Proctalgia fugax is a scary sounding Latin name that means “fleeting rectal pain.” But the really scary part is that doctors don’t know what causes it even though it occurs in a high percentage of the population, anywhere from 3-14%.
A doctor friend recently wrote and asked me whether magnesium would help with proctalgia fugax. It’s a severe, episodic, rectal and sacrococcygeal pain caused by cramping of the pubococcygeus or levator ani muscles (anal sphincter). The pain is described as sharp, stabbing, twisting, cramping, or lancinating in nature.
With all the conditions associated with magnesium I’ve somehow overlooked proctalgia fugax. When I review my health history, however, I realize I used to suffer from this condition! I’ve never mentioned it to anyone before. It would happen during my monthly menses. Out of the clear blue I would get a knife-like pain through my anus and it would pass within a minute or two. It think it began when I was in medical school and suffering a very high magnesium burn rate!
Because it’s a muscle spasm, I know that for me and probably for most people, proctalgia fugax is a magnesium deficiency condition!
What’s the standard medical treatment? Inhaled Ventolin (asthma drug), calcium channel blockers, Valium and Botox injections have been prescribed in an effort to relax the anal sphincter. The doctors get close to the cause by using calcium channel blockers but ignore the fact that magnesium is a natural calcium channel blocker.
Other causes of rectal pain are hemorrhoids (accompanied by bleeding) or anal fissures (with extended periods of pain, not fleeting pain).
My doctor friend asked if I would recommend magnesium suppositories for this condition. I don’t think you have to be so specific. If you have spasming anal sphincter muscles, that means your whole body is deficient. I’ve experienced leg, foot and back cramps, heart palpitations, eye muscle twitching and rectal pain at various times as part of my magnesium deficiency picture. So the treatment is to saturate your whole body with magnesium by taking oral magnesium, using magnesium oil and bathing in magnesium salts. You can find my supplement recommendations on my website under Resources.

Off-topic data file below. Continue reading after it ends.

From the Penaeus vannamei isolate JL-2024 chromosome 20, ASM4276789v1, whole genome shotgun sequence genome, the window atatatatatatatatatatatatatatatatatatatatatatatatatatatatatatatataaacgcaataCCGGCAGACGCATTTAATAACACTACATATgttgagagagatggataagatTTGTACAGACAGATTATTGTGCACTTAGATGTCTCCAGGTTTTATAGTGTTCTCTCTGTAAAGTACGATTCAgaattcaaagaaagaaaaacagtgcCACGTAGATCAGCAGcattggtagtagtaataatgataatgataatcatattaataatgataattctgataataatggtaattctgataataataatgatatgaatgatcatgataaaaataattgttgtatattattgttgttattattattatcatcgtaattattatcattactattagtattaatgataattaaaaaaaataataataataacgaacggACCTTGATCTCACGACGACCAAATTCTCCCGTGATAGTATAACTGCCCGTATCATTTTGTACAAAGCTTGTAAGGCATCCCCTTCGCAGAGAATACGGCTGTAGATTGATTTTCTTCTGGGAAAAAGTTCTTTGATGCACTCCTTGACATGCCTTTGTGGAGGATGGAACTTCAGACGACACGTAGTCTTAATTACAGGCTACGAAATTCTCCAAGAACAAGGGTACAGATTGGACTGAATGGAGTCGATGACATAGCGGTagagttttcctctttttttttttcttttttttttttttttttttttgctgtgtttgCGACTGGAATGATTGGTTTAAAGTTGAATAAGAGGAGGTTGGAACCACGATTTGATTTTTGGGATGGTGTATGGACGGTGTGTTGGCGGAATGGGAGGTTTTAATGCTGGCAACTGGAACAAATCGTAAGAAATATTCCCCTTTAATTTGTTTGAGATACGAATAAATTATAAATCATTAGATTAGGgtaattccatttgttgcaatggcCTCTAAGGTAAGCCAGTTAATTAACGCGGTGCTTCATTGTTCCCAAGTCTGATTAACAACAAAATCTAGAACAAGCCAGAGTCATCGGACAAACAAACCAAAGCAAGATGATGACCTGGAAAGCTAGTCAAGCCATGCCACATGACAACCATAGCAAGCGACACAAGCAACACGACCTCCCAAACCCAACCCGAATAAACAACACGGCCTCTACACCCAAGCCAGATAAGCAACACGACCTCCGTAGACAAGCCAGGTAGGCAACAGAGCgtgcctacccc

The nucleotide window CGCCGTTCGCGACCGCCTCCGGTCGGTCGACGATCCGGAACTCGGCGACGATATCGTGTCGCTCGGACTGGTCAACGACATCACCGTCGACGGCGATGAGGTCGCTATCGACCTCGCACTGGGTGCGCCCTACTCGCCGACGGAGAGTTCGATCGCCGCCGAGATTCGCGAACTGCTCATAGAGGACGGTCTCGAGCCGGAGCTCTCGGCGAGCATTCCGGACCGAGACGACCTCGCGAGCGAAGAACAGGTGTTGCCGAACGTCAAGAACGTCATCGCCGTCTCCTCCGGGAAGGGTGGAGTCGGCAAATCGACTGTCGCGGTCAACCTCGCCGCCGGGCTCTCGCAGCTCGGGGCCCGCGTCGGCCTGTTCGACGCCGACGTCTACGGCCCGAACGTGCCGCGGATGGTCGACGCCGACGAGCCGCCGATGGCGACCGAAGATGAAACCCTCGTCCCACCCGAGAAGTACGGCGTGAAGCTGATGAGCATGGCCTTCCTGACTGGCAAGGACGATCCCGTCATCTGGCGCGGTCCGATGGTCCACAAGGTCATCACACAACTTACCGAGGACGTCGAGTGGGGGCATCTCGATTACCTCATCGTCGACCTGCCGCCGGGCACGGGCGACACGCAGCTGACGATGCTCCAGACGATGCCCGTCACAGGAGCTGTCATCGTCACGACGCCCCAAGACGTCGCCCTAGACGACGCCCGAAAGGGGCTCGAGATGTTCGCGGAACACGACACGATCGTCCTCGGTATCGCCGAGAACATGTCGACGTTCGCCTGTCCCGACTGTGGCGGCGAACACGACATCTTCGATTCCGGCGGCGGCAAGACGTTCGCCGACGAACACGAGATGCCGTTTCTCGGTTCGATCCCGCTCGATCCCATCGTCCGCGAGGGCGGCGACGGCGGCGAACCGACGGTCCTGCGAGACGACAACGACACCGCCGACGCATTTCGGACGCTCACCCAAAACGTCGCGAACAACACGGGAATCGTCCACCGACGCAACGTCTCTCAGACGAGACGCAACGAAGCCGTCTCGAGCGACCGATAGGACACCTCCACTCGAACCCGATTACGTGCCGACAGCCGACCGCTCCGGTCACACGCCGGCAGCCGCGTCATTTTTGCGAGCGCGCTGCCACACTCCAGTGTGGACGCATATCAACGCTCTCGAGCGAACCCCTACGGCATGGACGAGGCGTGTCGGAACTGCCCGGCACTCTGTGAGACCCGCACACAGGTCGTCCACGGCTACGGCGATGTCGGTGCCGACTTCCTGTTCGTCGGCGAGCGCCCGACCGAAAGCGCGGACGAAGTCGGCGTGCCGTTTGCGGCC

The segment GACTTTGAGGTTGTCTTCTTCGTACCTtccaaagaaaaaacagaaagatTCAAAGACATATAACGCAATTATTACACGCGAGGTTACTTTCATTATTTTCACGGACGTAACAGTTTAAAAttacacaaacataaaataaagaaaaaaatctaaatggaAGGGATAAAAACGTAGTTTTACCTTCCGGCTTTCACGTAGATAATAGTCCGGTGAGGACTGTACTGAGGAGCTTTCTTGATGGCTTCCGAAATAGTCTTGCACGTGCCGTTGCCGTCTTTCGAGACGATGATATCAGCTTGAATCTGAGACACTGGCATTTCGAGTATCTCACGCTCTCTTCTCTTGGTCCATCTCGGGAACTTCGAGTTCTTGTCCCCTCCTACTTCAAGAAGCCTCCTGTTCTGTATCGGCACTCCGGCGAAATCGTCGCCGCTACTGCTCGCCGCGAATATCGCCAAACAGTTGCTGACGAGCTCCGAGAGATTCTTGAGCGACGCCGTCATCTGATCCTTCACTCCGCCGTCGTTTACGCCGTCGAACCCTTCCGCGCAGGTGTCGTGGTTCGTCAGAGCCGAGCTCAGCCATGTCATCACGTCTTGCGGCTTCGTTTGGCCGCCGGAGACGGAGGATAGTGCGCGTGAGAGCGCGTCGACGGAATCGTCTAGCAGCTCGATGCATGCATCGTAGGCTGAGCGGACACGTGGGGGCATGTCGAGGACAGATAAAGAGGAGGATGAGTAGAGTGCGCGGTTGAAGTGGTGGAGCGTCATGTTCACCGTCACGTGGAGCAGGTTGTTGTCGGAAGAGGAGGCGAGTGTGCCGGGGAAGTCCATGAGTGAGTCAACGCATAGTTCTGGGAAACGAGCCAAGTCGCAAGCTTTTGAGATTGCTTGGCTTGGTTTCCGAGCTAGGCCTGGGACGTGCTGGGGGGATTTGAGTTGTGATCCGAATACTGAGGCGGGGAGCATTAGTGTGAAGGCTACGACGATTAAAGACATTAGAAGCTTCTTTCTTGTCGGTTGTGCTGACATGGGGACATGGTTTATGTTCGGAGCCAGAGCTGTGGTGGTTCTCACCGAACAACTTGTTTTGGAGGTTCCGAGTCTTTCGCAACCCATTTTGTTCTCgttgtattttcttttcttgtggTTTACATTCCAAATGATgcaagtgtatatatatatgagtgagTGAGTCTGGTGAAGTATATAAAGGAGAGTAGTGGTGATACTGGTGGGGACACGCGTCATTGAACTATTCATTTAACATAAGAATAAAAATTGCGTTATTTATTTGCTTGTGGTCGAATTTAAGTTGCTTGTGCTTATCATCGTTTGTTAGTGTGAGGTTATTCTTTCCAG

With so many people getting turned on to magnesium I periodically like to go back to the basics. For example, someone asked me if it’s OK to increase beyond the RDA of magnesium for brief periods. I replied that there really is no average dose for magnesium. I personally take three times the amount of a person three times my weight. So, to learn more, here are the relevant blogs about magnesium safety and how much to take.
Gauging Magnesium Deficiency Symptoms
Is Magnesium Toxic? No!
Carolyn Dean MD ND
The Doctor of the Future®
RESOURCES: Along the borders and in the links of my web site you can find my books, writings, and my call-in radio show. Email your questions to: email@example.com.